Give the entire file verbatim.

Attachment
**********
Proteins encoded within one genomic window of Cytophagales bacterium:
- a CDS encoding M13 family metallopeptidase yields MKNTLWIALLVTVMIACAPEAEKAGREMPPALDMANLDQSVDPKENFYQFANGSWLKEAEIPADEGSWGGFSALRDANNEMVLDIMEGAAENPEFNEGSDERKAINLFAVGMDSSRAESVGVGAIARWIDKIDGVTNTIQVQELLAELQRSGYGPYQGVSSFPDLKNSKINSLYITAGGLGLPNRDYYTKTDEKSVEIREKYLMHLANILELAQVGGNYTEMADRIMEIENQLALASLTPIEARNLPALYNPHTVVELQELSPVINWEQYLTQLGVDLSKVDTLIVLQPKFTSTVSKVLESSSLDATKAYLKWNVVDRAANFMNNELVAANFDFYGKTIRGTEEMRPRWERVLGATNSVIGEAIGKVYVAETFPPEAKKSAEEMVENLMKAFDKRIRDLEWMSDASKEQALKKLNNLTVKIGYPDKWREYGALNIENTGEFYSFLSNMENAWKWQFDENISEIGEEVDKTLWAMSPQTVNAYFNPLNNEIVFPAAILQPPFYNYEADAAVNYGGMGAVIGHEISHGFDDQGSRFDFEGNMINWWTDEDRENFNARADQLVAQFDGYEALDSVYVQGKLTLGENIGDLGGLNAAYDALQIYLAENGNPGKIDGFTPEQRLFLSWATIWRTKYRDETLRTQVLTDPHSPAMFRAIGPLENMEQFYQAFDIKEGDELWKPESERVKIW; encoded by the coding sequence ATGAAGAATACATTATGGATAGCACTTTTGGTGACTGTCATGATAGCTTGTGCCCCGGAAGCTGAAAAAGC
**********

Proteins encoded within one genomic window of Cytophagales bacterium:
- a CDS encoding M13 family metallopeptidase yields MKNTLWIALLVTVMIACAPEAEKAGREMPPALDMANLDQSVDPKENFYQFANGSWLKEAEIPADEGSWGGFSALRDANNEMVLDIMEGAAENPEFNEGSDERKAINLFAVGMDSSRAESVGVGAIARWIDKIDGVTNTIQVQELLAELQRSGYGPYQGVSSFPDLKNSKINSLYITAGGLGLPNRDYYTKTDEKSVEIREKYLMHLANILELAQVGGNYTEMADRIMEIENQLALASLTPIEARNLPALYNPHTVVELQELSPVINWEQYLTQLGVDLSKVDTLIVLQPKFTSTVSKVLESSSLDATKAYLKWNVVDRAANFMNNELVAANFDFYGKTIRGTEEMRPRWERVLGATNSVIGEAIGKVYVAETFPPEAKKSAEEMVENLMKAFDKRIRDLEWMSDASKEQALKKLNNLTVKIGYPDKWREYGALNIENTGEFYSFLSNMENAWKWQFDENISEIGEEVDKTLWAMSPQTVNAYFNPLNNEIVFPAAILQPPFYNYEADAAVNYGGMGAVIGHEISHGFDDQGSRFDFEGNMINWWTDEDRENFNARADQLVAQFDGYEALDSVYVQGKLTLGENIGDLGGLNAAYDALQIYLAENGNPGKIDGFTPEQRLFLSWATIWRTKYRDETLRTQVLTDPHSPAMFRAIGPLENMEQFYQAFDIKEGDELWKPESERVKIW; encoded by the coding sequence ATGAAGAATACATTATGGATAGCACTTTTGGTGACTGTCATGATAGCTTGTGCCCCGGAAGCTGAAAAAGC